Cruising Down the Dnieper

The early 1990s in eastern Europe were chaotic. The sudden collapse of the Soviet Union created a new world overnight and few were prepared for it. A switch was thrown and suddenly communism was replaced by capitalism. Black marketeers, criminals under the Soviets, became millionaires in the new order, since they were already  capitalists. Corrupt communist cronies, who had squirreled their pilfered money away in Swiss banks, bought factories from the governments at bargain basement  prices. Crime was  rampant. Anything or anyone was for sale. It was the Wild, Wild East and I was thrilled to experience it.

Western companies from Italian restaurants to Mercedes-Benz were pouring people, products and money into the new markets. For example, the biggest and most profitable McDonald’s in the world was in Moscow. The line to enter it would wind  around the block. I worked for IBM, which was one of those companies, and spent my time supporting its expansion into eastern Europe.


Of all my adventures in that time and place, one episode stands out. It began in Kiev, Ukraine. The year was 1993 and the country was less than two years old. It was referred to as “The Ukraine” under the Soviet Union, much like Americans would say “The Midwest”. Two hundred years after Catherine the Great incorporated it as part of Russia, it was once again a free state with its own laws and language.

IBM was very careful in placing fully staffed branch offices in Ukraine and many other newly independent countries. For example, many demo machines, which were sent to them, had a bad habit of disappearing without a trace. The solution was to go into partnership with local firms called Business Partners, who would procure computers from IBM and resell them to their clients.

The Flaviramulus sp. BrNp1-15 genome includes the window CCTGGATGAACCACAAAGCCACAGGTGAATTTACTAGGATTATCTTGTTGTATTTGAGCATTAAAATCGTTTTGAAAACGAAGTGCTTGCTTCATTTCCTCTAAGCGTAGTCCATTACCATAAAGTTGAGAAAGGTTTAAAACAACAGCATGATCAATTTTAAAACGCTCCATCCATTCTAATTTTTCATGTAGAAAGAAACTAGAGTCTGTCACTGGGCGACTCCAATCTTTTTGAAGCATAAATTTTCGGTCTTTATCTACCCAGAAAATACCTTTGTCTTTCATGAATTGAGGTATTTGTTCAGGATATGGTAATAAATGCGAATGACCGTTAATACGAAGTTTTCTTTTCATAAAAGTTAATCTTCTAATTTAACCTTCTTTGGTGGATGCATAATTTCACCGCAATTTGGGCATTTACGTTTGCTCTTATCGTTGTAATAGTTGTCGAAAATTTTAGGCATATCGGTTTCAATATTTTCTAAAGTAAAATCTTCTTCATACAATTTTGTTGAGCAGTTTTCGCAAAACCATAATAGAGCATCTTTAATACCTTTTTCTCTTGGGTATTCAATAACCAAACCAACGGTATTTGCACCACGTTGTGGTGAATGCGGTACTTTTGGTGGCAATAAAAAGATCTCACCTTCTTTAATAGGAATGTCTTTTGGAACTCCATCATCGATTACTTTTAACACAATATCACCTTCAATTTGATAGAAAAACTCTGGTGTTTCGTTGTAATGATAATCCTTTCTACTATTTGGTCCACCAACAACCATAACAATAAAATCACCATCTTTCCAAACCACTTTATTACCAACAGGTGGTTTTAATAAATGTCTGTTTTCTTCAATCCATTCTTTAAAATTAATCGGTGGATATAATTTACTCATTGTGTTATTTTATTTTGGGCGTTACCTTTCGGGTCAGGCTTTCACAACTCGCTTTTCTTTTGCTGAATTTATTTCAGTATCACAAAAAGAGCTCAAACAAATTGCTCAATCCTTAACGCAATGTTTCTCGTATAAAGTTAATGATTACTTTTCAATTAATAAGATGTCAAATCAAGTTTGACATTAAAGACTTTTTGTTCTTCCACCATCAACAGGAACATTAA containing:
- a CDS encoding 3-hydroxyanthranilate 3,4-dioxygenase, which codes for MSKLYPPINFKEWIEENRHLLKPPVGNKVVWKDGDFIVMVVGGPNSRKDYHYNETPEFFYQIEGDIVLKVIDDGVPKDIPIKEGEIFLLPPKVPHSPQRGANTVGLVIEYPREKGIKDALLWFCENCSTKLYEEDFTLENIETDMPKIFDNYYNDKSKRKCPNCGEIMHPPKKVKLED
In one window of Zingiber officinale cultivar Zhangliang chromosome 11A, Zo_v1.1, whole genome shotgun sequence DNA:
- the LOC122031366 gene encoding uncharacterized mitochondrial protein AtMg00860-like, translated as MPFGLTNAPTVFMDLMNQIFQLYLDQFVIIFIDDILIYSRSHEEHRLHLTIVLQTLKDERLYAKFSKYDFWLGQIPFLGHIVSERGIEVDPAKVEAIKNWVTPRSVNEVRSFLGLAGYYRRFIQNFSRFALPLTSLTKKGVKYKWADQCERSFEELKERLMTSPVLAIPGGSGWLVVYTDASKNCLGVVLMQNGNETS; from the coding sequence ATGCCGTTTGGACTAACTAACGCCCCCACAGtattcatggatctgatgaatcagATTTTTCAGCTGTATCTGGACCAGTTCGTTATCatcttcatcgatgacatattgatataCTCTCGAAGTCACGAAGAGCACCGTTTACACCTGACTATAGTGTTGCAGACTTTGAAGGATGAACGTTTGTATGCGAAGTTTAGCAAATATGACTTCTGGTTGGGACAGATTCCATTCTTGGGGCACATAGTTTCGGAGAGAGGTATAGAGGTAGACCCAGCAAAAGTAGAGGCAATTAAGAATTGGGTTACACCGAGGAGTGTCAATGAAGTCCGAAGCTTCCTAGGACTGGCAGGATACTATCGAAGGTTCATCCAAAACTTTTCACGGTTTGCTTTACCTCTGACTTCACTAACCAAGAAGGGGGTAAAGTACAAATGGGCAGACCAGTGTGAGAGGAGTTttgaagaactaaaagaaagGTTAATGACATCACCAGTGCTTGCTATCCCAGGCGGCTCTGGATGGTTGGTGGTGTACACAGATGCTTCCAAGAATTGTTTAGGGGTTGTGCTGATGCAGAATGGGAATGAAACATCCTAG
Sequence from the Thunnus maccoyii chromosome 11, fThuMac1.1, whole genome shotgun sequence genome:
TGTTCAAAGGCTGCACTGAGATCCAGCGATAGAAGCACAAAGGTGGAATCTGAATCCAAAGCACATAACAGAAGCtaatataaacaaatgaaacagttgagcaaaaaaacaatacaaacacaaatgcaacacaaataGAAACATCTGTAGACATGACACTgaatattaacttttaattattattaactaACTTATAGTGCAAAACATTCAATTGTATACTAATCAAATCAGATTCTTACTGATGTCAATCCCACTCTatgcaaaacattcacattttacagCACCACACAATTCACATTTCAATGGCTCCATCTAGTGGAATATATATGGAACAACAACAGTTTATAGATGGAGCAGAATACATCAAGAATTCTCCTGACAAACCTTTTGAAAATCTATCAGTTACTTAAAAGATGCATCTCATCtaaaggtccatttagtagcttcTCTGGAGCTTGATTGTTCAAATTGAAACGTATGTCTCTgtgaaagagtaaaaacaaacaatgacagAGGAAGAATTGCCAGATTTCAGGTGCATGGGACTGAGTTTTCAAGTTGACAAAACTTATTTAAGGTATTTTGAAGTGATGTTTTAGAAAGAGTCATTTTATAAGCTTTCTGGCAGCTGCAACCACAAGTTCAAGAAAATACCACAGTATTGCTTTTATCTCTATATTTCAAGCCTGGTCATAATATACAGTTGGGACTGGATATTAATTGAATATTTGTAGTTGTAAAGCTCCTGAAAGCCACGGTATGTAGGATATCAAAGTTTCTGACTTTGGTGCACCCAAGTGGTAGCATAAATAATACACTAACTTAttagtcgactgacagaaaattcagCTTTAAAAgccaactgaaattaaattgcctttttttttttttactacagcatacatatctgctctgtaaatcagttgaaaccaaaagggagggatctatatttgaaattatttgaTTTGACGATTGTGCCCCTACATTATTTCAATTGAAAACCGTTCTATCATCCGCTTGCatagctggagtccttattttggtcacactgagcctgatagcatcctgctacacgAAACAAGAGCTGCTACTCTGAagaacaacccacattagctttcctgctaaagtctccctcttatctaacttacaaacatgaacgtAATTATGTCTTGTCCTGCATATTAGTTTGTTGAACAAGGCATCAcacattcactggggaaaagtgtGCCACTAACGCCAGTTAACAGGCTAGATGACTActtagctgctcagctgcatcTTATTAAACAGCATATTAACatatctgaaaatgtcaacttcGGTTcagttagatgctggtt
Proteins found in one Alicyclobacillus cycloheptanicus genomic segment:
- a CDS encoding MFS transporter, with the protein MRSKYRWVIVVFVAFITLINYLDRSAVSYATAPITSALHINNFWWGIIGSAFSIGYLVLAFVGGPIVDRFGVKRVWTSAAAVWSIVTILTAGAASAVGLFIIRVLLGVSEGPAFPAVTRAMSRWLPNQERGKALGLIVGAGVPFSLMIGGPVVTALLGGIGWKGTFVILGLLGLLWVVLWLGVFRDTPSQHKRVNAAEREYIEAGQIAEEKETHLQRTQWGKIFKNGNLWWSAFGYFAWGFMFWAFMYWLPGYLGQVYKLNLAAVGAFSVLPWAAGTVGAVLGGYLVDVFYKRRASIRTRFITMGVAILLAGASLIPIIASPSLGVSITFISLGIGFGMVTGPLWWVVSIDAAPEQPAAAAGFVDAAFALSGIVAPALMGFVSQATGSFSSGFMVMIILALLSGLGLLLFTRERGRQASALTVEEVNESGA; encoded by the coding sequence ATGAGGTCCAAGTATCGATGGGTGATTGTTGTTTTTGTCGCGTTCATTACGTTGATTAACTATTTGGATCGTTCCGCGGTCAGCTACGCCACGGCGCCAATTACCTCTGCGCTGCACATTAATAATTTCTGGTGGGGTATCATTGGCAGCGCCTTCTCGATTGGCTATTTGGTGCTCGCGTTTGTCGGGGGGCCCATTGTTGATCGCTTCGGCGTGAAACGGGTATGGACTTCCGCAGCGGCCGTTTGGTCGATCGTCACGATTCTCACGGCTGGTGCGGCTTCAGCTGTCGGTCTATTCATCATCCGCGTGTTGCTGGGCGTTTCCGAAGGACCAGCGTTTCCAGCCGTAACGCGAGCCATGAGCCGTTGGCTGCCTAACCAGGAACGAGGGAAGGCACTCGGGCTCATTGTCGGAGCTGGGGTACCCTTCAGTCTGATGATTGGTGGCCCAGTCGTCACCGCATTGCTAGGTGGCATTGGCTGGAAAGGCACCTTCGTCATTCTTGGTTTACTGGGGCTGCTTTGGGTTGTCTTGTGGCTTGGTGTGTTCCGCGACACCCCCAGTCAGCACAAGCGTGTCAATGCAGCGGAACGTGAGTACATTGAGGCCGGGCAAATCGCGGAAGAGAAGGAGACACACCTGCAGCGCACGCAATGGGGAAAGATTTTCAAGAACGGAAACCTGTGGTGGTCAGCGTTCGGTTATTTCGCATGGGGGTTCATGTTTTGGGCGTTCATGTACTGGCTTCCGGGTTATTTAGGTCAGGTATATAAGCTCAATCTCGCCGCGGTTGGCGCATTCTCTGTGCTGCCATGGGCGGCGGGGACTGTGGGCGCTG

The Ukrainian Business Partner had decided to sponsor an eight day trip down the Dnieper River from Kiev to Odessa on the Black Sea, stopping at all the major cities along the way. They chartered a cruise ship and invited customers to travel with them on day trips while attending our presentations and entertainment. I was sent to take part and provide overviews and demonstrations of IBM’s family of Unix based computers.

Here is the list of cities we would visit. The spelling is in Russian, which was used at the time. Kiev, Cherkasy, Kremenchuk, Dnipropetrovsk (A tongue twister in Russian, but  simply Dnipro in Ukrainian), Zaporizhzhia, Kherson, Nikolaev and Odessa. Many of these places have been in the headlines lately.

I arrived in Kiev for a planning session two days before we boarded the ship. Not long after checking into my hotel, I found that I had a serious problem. There were no briefs in my suitcase. I was wearing my only pair. I didn't want to ask any of the locals to drive me around to pick up some unmentionables for that story would follow me for the rest of the trip.

There was only one thing to do. I had packed a bottle of liquid detergent. That was the solution. All I needed to do was wash my remaining pair of skivvies at bedtime and hang them up to dry overnight. A hair dryer took care of the morning dampness. This would allow me to save face and protect my reputation, which was of great importance. After all, I wasn’t just selling computers. As the lone American on board, I didn't want to look like a total idiot.

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